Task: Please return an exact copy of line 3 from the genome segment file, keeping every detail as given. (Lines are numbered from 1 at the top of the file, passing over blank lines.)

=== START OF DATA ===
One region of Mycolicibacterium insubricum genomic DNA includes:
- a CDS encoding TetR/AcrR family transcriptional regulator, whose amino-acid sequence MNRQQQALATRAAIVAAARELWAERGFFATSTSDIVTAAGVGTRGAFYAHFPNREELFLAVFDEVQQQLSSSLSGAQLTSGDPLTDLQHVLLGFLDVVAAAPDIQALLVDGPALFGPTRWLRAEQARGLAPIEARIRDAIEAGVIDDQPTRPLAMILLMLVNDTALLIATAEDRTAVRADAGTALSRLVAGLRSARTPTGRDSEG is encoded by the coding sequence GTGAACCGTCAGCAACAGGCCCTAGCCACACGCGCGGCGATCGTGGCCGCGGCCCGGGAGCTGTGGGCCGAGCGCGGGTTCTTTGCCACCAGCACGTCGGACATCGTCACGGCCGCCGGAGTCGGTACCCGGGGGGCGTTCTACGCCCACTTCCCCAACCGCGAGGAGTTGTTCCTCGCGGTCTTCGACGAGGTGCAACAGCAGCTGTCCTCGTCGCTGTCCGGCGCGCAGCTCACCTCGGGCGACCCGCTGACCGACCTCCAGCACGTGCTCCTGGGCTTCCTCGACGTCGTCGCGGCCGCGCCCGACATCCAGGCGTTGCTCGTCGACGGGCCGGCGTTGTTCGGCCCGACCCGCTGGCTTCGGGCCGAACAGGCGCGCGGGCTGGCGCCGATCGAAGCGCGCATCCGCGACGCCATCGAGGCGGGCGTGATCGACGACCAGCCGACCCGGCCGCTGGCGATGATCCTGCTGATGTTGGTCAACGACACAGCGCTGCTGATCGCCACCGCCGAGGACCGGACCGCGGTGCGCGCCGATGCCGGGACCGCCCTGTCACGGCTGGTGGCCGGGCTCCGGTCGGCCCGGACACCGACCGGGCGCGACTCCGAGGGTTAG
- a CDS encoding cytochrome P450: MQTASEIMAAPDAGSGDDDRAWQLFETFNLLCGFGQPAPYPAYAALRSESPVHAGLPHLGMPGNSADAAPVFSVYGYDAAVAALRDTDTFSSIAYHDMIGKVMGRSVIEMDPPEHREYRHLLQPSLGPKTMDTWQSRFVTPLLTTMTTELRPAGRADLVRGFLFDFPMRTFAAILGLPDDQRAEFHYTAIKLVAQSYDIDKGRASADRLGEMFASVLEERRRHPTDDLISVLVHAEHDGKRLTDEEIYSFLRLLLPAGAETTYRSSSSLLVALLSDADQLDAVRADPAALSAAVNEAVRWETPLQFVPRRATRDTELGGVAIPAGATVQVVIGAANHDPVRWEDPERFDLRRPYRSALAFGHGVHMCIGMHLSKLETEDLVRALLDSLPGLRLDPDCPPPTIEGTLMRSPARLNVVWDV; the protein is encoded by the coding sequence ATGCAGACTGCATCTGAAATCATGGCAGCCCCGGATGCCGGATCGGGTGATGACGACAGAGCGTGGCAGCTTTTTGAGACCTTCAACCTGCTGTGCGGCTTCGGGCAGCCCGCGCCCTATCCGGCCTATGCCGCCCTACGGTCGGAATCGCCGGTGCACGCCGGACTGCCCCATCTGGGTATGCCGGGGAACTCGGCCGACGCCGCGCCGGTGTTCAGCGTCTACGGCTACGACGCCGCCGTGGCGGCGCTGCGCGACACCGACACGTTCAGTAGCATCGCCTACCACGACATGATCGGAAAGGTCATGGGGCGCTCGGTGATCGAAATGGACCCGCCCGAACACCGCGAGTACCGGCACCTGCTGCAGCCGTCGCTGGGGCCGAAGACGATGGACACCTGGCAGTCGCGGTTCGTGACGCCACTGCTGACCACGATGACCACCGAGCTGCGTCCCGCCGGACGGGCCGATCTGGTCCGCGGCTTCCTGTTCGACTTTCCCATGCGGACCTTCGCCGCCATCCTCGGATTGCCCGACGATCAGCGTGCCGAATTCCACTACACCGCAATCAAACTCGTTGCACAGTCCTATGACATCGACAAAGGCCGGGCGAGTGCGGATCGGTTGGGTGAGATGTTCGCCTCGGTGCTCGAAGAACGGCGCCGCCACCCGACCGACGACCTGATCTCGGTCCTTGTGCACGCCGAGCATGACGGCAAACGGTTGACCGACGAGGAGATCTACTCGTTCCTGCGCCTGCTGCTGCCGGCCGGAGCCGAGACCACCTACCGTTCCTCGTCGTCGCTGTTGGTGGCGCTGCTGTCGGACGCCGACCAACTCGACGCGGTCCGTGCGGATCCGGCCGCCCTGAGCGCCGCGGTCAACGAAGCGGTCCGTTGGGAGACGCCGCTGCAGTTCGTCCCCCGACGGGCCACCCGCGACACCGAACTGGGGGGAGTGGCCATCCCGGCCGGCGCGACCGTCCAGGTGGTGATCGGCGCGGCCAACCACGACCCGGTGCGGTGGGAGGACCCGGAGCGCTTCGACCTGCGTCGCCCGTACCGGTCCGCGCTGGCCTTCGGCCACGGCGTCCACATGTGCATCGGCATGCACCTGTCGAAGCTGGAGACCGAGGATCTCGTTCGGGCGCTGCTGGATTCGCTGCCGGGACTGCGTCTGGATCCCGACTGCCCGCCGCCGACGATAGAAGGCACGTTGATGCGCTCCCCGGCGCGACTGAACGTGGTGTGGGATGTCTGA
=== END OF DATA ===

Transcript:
- a CDS encoding cytochrome P450: MQTASEIMAAPDAGSGDDDRAWQLFETFNLLCGFGQPAPYPAYAALRSESPVHAGLPHLGMPGNSADAAPVFSVYGYDAAVAALRDTDTFSSIAYHDMIGKVMGRSVIEMDPPEHREYRHLLQPSLGPKTMDTWQSRFVTPLLTTMTTELRPAGRADLVRGFLFDFPMRTFAAILGLPDDQRAEFHYTAIKLVAQSYDIDKGRASADRLGEMFASVLEERRRHPTDDLISVLVHAEHDGKRLTDEEIYSFLRLLLPAGAETTYRSSSSLLVALLSDADQLDAVRADPAALSAAVNEAVRWETPLQFVPRRATRDTELGGVAIPAGATVQVVIGAANHDPVRWEDPERFDLRRPYRSALAFGHGVHMCIGMHLSKLETEDLVRALLDSLPGLRLDPDCPPPTIEGTLMRSPARLNVVWDV; the protein is encoded by the coding sequence ATGCAGACTGCATCTGAAATCATGGCAGCCCCGGATGCCGGATCGGGTGATGACGACAGAGCGTGGCAGCTTTTTGAGACCTTCAACCTGCTGTGCGGCTTCGGGCAGCCCGCGCCCTATCCGGCCTATGCCGCCCTACGGTCGGAATCGCCGGTGCACGCCGGACTGCCCCATCTGGGTATGCCGGGGAACTCGGCCGACGCCGCGCCGGTGTTCAGCGTCTACGGCTACGACGCCGCCGTGGCGGCGCTGCGCGACACCGACACGTTCAGTAGCATCGCCTACCACGACATGATCGGAAAGGTCATGGGGCGCTCGGTGATCGAAATGGACCCGCCCGAACACCGCGAGTACCGGCACCTGCTGCAGCCGTCGCTGGGGCCGAAGACGATGGACACCTGGCAGTCGCGGTTCGTGACGCCACTGCTGACCACGATGACCACCGAGCTGCGTCCCGCCGGACGGGCCGATCTGGTCCGCGGCTTCCTGTTCGACTTTCCCATGCGGACCTTCGCCGCCATCCTCGGATTGCCCGACGATCAGCGTGCCGAATTCCACTACACCGCAATCAAACTCGTTGCACAGTCCTATGACATCGACAAAGGCCGGGCGAGTGCGGATCGGTTGGGTGAGATGTTCGCCTCGGTGCTCGAAGAACGGCGCCGCCACCCGACCGACGACCTGATCTCGGTCCTTGTGCACGCCGAGCATGACGGCAAACGGTTGACCGACGAGGAGATCTACTCGTTCCTGCGCCTGCTGCTGCCGGCCGGAGCCGAGACCACCTACCGTTCCTCGTCGTCGCTGTTGGTGGCGCTGCTGTCGGACGCCGACCAACTCGACGCGGTCCGTGCGGATCCGGCCGCCCTGAGCGCCGCGGTCAACGAAGCGGTCCGTTGGGAGACGCCGCTGCAGTTCGTCCCCCGACGGGCCACCCGCGACACCGAACTGGGGGGAGTGGCCATCCCGGCCGGCGCGACCGTCCAGGTGGTGATCGGCGCGGCCAACCACGACCCGGTGCGGTGGGAGGACCCGGAGCGCTTCGACCTGCGTCGCCCGTACCGGTCCGCGCTGGCCTTCGGCCACGGCGTCCACATGTGCATCGGCATGCACCTGTCGAAGCTGGAGACCGAGGATCTCGTTCGGGCGCTGCTGGATTCGCTGCCGGGACTGCGTCTGGATCCCGACTGCCCGCCGCCGACGATAGAAGGCACGTTGATGCGCTCCCCGGCGCGACTGAACGTGGTGTGGGATGTCTGA